Engine Size: V6
Refrigerant Type: 134
Toward the end of the summer, when evening temps get low enough to turn the car's cold/hot dial away from COLDEST just a bit, I've noticed I can no longer moderate the temperature using the dial.
The vent temps don't change (very cold). The compressor cycles after the temp drops, as expected
But I can't raise the vent temps with the dial.
Think this is a problem with the dial? I'd like to know before opening up the dash.
Recall Ford having blend door hinge problems in this year, well, not Ford's problem, but yours. But can also be linkage problems as well, some were self adjusting simply from rotating the temperature dial from minimum to maximum and back again, could be that catch is broken. Really have to crawl under the dash and look, mechanism is simple at coldest temperature, door is closed, at maximum heat, its fully opened.
Assume your heater hoses are hot, both inlet and outlet. Some have a plugged core.
Sables and their brothers- the Taurus are famous for heater cores pluggin up--and even the water pump's fin corroding (wearing down) to the point they are no longer able to transfer fluid.---a good heater core flushing usually fixes the heater no heat problem- but be leary of the entire system needing flushed, and/or a new water pump.
If you can hear the temp door slam shut cold to hot and hot to cold--(if cable driven) then your temp door is not the issue....
The number one A/C diagnostic tool there is- is to know how much refrigerant is in the system- this can only be done by recovering and weighing the refrigerant!!
Just a thought.... 65% of A/C failures in my 3200 car diagnostic database (GM vehicles) are due to loss of refrigerant due to a leak......
Guys, what I'm really confused about these answers is, I'm only talking about AC performance.
Am I mistaken to think that when I am running the AC and I inch the cold/hot dial down from the coldest setting, I should get less-cool air from the vents and slower cycling (more clutch disengagement) at the compressor?
To my thinking, the heater core shouldn't come into play until the dial gets halfway to hot.
A lot of vehicles use the heater to control the cold air passing through it, I.E. Cold evap core - Hot heater core - air out the vents. It's easier to add hot water to the heater core than to try and regulate the evap core temp for a desired vent temp.
You do get those days, when its a bit warm inside your vehicle, but gets too cold with the AC on. Some of us frugal guys will freeze first before adding heat because we know we are paying for that cold air. Does conserve a bit to reduce your blower speed to the lowest setting, but when the wife is in the car, have no choice but to add some heat.
Does seem a bit crazy to pay for cold air then have to reheat it a bit, but that is the way it is. Vehicles with automatic climate control work the same way to maintain a preset temperature, at first they reduce the blower speed, if that doesn't do it, open the blend door to increase the temperature. That blend is opened and closed by a motor controlled by the temperature inside the vehicle.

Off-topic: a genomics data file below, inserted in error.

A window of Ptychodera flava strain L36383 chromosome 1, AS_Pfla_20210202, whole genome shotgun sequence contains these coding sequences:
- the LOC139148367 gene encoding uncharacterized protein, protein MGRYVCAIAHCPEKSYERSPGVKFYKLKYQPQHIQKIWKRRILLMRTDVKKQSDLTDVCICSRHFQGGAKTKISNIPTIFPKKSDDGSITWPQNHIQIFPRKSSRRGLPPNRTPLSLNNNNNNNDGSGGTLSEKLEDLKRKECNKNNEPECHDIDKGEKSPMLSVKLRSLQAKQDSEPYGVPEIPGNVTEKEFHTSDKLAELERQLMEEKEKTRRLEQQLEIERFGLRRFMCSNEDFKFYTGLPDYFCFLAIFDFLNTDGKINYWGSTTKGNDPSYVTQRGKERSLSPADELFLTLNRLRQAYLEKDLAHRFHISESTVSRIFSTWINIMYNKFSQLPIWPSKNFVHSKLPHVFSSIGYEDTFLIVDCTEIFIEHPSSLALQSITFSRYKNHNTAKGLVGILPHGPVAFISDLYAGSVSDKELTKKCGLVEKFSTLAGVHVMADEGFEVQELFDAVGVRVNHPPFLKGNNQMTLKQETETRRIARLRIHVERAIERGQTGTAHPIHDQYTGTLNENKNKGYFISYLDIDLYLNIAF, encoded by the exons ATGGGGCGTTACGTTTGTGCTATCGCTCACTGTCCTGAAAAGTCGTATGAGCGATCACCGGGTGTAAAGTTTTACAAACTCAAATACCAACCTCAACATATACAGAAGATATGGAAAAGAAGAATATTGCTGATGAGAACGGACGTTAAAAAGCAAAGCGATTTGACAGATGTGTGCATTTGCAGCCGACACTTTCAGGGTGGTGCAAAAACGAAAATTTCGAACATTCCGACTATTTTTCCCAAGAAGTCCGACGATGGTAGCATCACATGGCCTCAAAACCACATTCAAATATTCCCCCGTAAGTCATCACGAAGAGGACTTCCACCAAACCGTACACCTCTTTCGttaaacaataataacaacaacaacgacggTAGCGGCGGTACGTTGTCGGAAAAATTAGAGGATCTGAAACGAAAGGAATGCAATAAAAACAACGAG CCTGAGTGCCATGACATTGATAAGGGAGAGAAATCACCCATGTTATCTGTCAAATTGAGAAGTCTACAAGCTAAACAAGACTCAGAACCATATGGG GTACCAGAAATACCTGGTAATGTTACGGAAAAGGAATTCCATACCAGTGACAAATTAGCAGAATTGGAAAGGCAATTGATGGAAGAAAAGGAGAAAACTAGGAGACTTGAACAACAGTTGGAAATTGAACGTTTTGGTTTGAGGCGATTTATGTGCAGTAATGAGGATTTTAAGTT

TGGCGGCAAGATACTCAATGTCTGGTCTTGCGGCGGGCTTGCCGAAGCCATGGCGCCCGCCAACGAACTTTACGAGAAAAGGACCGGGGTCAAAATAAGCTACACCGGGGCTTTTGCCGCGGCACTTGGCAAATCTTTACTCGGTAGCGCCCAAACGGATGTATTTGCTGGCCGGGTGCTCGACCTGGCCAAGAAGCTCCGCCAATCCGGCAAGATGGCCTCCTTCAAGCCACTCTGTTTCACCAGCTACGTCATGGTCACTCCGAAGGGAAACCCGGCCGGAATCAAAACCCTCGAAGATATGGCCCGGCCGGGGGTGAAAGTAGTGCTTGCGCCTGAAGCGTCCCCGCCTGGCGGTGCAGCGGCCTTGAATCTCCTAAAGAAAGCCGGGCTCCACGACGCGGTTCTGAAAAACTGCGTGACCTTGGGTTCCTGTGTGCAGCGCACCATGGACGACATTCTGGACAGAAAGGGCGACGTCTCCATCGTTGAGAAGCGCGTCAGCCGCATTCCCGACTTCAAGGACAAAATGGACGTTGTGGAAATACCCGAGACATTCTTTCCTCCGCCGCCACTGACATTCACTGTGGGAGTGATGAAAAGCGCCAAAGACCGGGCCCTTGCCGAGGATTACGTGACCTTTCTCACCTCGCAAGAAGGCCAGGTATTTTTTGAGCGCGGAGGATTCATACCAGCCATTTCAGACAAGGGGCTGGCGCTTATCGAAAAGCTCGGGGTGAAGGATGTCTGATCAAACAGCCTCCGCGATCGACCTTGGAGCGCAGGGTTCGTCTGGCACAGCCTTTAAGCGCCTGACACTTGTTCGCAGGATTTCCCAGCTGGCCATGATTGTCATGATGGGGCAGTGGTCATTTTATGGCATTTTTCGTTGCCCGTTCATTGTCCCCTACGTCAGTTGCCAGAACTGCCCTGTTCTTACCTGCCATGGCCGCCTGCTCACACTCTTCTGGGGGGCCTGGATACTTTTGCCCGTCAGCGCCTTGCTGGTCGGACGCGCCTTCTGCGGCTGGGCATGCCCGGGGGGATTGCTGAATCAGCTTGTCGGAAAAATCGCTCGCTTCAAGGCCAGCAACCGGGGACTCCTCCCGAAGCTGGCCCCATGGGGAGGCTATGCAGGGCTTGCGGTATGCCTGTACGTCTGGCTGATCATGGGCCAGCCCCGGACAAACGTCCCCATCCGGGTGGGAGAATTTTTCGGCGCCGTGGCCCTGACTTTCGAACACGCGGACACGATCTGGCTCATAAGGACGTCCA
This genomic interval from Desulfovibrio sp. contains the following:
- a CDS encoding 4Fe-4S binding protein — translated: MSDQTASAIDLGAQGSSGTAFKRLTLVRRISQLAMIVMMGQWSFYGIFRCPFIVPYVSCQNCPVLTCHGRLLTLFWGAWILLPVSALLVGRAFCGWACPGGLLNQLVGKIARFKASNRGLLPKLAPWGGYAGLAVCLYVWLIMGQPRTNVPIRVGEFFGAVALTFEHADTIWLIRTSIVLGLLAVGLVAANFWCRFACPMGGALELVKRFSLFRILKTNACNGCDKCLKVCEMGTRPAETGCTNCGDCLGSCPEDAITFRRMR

So when its too warm with the AC off, but too cold with the AC on, you add a little bit of heat to get it where you want it to be. But that temperature control knob has absolutely nothing to do with controlling the on time of the AC compressor even like a cheap home window unit. AC controls itself, trying to keep the evaporator between 33 and 38*F, and on cooler days, that is too cold.
Actually with these newer vehicles, really doesn't make that make that much difference in fuel economy with the AC either on or off, have a couple of vehicles equipped with instant mpg. Worse fuel economy is driving in a city, one car I have drops from 31 to 16 mpg, and why not, spend better than half your time sitting behind a red light. On the highway, hilly roads cut the fuel economy, takes a lot more gas to climb a hill then what you save coasting down a hill. May even have to use your brakes going down a hill as a cop is sitting there waiting to give you a 300 buck ticket if your car goes above 55 mph. Another factor is driving in a head wind, can really cut your fuel economy if driving into a 40 mph head wind.
So what does our government do to conserve on fuel? Reduce the speed limit on interstates, but what can you expect when you have idiots running this country! City driving is worse and that is where 90% of the driving is done. I have gotten as low as 7 mpg on the same vehicle capable of getting 41 mpg on the open interstates when creeping along on the Northwest Expressway in Chicago. That's because they are merging six lanes of traffic into three lanes, a constant daily jam. And while the gas tax has risen by a factor of eleven times, feel that money is ending up in someones pocket rather than updating the roads with drastic increases in the population.
Problem with a plugged heater core, an aluminum head engine with a cast iron block and the cooling system dependent on that heater core for proper cooling if that severe engine damage may occur with a plugged heater core. Would definitely make sure both heater hoses are hot assuring proper circulation.
Yet another problem is refilling the system since they started putting heater core hoses higher than the radiator cap. Can get air pockets up there that is just as bad as a plugged heater core. I get around this by blocking up the front end of the car so the radiator cap is at its highest point.
You don't mention if you have the 3 or the 3.8L, never changed the water pump on the 3.0L, but did on the 3.8. Let me put it this way, was a challenge.
First check that the radiator is full. With most cars, the first symptom of being low on coolant is that the heater will stop working. Then warm up the engine and feel the heater hoses near the firewall. They should both be hot. If not, there's no flow through the heater core.
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